Another one of our favorite features on the Xsmall is the troubleshooting-related, test mode section on the machine. In fact, when one of our superautos starts acting up, one of the first things we do is access their respective test mode sections. Why is this helpful? Test mode allows you to operate the functions of your espresso machine freely, outside of the software of the machine. This means you can run your grinder, pump or brew unit motor to see if they are working properly without having to brew a shot and wasting your favorite coffee beans. To make the troubleshooting process easier, these different components are broken down into four test mode levels on your machine (for instance there are different levels for checking the machine’s sensors, brew unit, water flow, grinder and boiler) so you can test everything related to one area individually.

While test mode is extremely useful, getting into it on the Xsmall can be a little challenging. In this video, our parts guru Brendan teaches us how to access it and navigate the four different testing levels on the machine.

 

SCG Tech Tips: Test Mode on the Saeco Xsmall

Descaling the Saeco Via Venezia

Saeco Via VeneziaIn case you’ve missed it, we frequently tout the importance of performing regular maintenance on your home espresso machines. This topic is so near and dear to our heart that we’ve even started offering classes on the subject at our Bellevue store.  As we have become well versed on the matter, we are often asked how perform certain tasks, such as descaling, on specific machines. And since we want everyone to have a clean and properly functioning machine, we are happy to oblige! This time around we’re focusing on one of our favorite little semi-autos, the Saeco Via Venezia.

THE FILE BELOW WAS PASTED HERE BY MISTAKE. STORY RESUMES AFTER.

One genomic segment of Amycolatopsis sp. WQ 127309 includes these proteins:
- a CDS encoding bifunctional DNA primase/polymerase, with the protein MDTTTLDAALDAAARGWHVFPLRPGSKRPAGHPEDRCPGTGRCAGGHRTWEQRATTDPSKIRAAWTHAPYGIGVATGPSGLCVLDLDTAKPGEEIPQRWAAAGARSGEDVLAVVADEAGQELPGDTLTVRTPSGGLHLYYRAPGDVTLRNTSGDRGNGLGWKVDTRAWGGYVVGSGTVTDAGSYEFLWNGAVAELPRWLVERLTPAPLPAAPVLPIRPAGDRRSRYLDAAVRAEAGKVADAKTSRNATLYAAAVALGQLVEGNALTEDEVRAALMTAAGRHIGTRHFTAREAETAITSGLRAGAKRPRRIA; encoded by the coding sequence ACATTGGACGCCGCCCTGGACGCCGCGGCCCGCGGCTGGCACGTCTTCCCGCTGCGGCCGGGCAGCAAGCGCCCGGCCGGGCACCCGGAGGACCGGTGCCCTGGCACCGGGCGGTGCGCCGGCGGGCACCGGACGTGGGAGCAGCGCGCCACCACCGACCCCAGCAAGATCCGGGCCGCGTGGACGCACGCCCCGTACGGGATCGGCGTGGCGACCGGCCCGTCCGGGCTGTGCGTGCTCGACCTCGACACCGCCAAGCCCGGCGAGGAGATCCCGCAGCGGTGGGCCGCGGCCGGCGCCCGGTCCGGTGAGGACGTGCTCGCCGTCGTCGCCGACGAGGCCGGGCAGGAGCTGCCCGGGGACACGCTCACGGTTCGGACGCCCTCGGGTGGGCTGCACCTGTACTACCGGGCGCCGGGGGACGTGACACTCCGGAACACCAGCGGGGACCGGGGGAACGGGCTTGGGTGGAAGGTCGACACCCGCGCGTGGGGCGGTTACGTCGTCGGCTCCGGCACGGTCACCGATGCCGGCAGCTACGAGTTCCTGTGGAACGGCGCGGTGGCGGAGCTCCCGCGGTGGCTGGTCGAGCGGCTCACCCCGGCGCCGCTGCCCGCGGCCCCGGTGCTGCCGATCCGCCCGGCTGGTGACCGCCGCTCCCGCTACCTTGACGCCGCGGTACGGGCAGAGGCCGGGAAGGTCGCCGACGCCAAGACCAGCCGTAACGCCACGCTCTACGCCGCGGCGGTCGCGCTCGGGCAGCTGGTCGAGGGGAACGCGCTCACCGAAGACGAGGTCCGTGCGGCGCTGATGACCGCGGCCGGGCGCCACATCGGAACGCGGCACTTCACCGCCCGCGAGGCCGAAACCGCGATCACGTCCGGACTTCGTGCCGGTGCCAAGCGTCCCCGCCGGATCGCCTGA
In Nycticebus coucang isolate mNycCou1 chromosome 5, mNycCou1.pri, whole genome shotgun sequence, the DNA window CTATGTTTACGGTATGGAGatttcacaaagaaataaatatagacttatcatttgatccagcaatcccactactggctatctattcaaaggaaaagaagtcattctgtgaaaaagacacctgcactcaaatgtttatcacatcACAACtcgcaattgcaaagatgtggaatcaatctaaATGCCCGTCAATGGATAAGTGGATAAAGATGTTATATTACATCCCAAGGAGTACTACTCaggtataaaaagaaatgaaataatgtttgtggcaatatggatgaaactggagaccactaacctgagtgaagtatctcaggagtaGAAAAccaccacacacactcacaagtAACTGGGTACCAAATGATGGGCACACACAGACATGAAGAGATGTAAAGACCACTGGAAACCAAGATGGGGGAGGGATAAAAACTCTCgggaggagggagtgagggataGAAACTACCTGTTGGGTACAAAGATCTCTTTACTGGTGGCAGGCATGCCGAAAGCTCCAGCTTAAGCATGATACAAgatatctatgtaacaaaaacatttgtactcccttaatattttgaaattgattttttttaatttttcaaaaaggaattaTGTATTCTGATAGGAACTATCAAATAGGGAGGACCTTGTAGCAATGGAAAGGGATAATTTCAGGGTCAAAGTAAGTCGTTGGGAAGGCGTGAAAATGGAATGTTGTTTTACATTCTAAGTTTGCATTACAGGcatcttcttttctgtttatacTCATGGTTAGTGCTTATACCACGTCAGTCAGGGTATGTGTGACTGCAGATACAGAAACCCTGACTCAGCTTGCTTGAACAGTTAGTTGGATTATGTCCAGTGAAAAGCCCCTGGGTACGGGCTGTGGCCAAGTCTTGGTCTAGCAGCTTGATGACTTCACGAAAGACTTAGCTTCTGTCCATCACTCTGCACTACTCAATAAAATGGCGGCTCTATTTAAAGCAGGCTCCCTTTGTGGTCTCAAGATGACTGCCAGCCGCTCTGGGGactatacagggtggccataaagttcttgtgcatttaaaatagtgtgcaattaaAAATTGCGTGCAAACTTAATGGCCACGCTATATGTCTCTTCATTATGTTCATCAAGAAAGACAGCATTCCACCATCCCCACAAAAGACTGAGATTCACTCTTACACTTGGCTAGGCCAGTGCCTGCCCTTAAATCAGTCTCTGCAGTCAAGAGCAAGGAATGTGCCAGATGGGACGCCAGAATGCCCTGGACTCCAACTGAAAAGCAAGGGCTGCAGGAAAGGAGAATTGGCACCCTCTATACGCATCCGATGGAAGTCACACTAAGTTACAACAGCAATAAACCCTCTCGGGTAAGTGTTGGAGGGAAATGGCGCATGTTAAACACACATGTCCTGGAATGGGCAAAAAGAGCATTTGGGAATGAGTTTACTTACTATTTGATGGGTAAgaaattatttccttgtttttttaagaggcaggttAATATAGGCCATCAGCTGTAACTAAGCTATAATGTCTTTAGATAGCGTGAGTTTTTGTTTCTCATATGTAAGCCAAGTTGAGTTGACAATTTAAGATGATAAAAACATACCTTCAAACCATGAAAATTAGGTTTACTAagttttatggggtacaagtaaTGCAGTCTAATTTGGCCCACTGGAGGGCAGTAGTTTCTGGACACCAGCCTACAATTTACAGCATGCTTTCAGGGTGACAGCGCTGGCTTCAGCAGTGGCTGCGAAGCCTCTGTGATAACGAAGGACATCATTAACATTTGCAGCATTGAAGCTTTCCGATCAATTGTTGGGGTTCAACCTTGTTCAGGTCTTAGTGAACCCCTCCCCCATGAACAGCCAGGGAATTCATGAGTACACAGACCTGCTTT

With its compact size, lower price point and easy to use pressurized portafilter, it is no wonder the Via Venezia is a well-loved machine. Plus, the machine is incredibly easy to take care of! The descaling process is similar to that of other Saeco semi-automatic espresso machines and involves pouring a mix of Dezcal and warm water into the water reservoir, pulling the mixture through the boiler and out the steam wand and then repeating the process with clean water to make sure there isn’t any descaling solution lingering in the machine.